Landry: Returning to the Senior Executive Service less than a year after military retirement is not something I had planned ahead of time. I had a very specific reason for retiring. I had promised our daughter that I would attend every ice hockey game of her senior year playing for Brown University. My husband and I had both missed events in our children’s lives because of the demands of our military career, and I was determined to have this last opportunity.
When the Coast Guard called about the posting of this new SES position, I did the math of how long the hiring process might take and knew I could make it through hockey season. So I guess my surprise was that I was back at work in less than a year. What also surprised me was how different it is to be a civilian because there is more of a sense of permanence as opposed to the military where you transfer every two to four years. It is not to say that you may not move as a civilian, but you have a little more control of your destiny.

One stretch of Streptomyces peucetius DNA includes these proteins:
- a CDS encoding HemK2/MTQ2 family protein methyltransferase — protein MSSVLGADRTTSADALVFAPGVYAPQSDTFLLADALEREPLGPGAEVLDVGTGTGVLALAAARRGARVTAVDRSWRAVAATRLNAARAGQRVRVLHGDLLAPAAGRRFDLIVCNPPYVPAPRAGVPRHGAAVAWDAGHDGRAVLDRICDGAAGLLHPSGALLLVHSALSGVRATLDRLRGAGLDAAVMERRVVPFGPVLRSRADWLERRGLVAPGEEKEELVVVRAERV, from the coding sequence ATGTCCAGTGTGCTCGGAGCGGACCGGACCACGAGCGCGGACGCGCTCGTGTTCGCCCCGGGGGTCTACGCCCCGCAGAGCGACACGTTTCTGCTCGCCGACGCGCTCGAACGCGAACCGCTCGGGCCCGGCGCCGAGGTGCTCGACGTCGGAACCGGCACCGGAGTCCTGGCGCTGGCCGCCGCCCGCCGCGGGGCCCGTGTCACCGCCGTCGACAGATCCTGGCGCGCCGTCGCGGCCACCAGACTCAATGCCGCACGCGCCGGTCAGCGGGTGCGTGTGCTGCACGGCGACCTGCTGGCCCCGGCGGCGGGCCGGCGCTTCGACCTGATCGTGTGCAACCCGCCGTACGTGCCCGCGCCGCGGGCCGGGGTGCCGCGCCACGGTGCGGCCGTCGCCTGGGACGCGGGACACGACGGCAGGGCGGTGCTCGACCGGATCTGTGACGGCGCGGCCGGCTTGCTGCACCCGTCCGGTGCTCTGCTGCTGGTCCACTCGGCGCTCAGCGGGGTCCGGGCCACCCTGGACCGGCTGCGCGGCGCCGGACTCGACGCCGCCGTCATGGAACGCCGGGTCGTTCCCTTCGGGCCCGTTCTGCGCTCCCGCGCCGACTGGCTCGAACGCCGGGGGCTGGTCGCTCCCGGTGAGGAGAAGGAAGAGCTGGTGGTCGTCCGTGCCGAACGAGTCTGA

VSB: What advice would you share with others contemplating entry into the Senior Executive Service?
Landry: I strongly encourage other retired military members to consider the Senior Executive Service. It is the same “purposeful” work and gives you a chance to be part of a team of professionals committed to public service. I am not trying to sound trite here. If you are someone who enjoys a sense of purpose and can be patient with certain aspects of the bureaucracy, such as restricted budgets and the length of time it sometimes takes to gain consensus on policy or regulation, you will be glad you came back.  It is a very easy transition because you already understand how government works and you can hit the deck running.